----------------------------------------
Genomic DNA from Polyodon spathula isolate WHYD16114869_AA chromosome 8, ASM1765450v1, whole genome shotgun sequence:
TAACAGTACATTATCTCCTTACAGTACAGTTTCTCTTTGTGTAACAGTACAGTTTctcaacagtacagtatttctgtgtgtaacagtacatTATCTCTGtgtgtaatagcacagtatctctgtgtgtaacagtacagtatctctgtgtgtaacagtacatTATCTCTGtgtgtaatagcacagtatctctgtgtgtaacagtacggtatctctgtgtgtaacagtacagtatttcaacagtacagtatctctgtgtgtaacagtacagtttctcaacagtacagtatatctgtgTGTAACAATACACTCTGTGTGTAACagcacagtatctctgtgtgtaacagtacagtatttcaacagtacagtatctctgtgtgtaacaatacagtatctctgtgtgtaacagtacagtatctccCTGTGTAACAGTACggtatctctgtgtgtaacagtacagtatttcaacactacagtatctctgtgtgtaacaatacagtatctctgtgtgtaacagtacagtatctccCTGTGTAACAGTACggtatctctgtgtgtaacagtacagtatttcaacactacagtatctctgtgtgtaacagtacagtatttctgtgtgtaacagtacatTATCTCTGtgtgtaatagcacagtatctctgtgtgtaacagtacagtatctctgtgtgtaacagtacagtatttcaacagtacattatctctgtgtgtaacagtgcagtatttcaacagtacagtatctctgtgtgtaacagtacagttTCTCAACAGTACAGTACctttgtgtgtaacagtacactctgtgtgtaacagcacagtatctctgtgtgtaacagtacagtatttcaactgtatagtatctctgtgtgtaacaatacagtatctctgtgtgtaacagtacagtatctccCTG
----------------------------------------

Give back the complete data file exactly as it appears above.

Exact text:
Genomic DNA from Polyodon spathula isolate WHYD16114869_AA chromosome 8, ASM1765450v1, whole genome shotgun sequence:
TAACAGTACATTATCTCCTTACAGTACAGTTTCTCTTTGTGTAACAGTACAGTTTctcaacagtacagtatttctgtgtgtaacagtacatTATCTCTGtgtgtaatagcacagtatctctgtgtgtaacagtacagtatctctgtgtgtaacagtacatTATCTCTGtgtgtaatagcacagtatctctgtgtgtaacagtacggtatctctgtgtgtaacagtacagtatttcaacagtacagtatctctgtgtgtaacagtacagtttctcaacagtacagtatatctgtgTGTAACAATACACTCTGTGTGTAACagcacagtatctctgtgtgtaacagtacagtatttcaacagtacagtatctctgtgtgtaacaatacagtatctctgtgtgtaacagtacagtatctccCTGTGTAACAGTACggtatctctgtgtgtaacagtacagtatttcaacactacagtatctctgtgtgtaacaatacagtatctctgtgtgtaacagtacagtatctccCTGTGTAACAGTACggtatctctgtgtgtaacagtacagtatttcaacactacagtatctctgtgtgtaacagtacagtatttctgtgtgtaacagtacatTATCTCTGtgtgtaatagcacagtatctctgtgtgtaacagtacagtatctctgtgtgtaacagtacagtatttcaacagtacattatctctgtgtgtaacagtgcagtatttcaacagtacagtatctctgtgtgtaacagtacagttTCTCAACAGTACAGTACctttgtgtgtaacagtacactctgtgtgtaacagcacagtatctctgtgtgtaacagtacagtatttcaactgtatagtatctctgtgtgtaacaatacagtatctctgtgtgtaacagtacagtatctccCTG